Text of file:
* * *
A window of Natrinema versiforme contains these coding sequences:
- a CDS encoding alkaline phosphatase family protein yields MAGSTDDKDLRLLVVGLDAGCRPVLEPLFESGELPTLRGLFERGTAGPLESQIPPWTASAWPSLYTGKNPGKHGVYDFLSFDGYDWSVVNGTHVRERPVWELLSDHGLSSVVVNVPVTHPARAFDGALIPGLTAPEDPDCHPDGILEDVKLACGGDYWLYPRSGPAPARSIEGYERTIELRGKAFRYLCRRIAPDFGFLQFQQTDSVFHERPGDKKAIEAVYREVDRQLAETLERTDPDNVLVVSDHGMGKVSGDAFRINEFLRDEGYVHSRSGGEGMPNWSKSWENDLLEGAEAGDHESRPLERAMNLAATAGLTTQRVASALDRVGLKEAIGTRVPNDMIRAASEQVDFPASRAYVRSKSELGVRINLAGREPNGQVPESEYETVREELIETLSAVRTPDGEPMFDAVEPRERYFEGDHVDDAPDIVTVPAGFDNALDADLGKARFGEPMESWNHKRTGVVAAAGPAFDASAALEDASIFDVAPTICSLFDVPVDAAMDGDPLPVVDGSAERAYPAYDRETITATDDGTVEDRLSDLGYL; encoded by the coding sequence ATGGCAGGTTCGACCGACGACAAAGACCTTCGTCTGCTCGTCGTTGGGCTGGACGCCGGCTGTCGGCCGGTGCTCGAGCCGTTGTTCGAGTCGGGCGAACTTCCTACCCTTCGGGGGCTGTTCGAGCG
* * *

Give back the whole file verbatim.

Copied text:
A window of Natrinema versiforme contains these coding sequences:
- a CDS encoding alkaline phosphatase family protein yields MAGSTDDKDLRLLVVGLDAGCRPVLEPLFESGELPTLRGLFERGTAGPLESQIPPWTASAWPSLYTGKNPGKHGVYDFLSFDGYDWSVVNGTHVRERPVWELLSDHGLSSVVVNVPVTHPARAFDGALIPGLTAPEDPDCHPDGILEDVKLACGGDYWLYPRSGPAPARSIEGYERTIELRGKAFRYLCRRIAPDFGFLQFQQTDSVFHERPGDKKAIEAVYREVDRQLAETLERTDPDNVLVVSDHGMGKVSGDAFRINEFLRDEGYVHSRSGGEGMPNWSKSWENDLLEGAEAGDHESRPLERAMNLAATAGLTTQRVASALDRVGLKEAIGTRVPNDMIRAASEQVDFPASRAYVRSKSELGVRINLAGREPNGQVPESEYETVREELIETLSAVRTPDGEPMFDAVEPRERYFEGDHVDDAPDIVTVPAGFDNALDADLGKARFGEPMESWNHKRTGVVAAAGPAFDASAALEDASIFDVAPTICSLFDVPVDAAMDGDPLPVVDGSAERAYPAYDRETITATDDGTVEDRLSDLGYL; encoded by the coding sequence ATGGCAGGTTCGACCGACGACAAAGACCTTCGTCTGCTCGTCGTTGGGCTGGACGCCGGCTGTCGGCCGGTGCTCGAGCCGTTGTTCGAGTCGGGCGAACTTCCTACCCTTCGGGGGCTGTTCGAGCG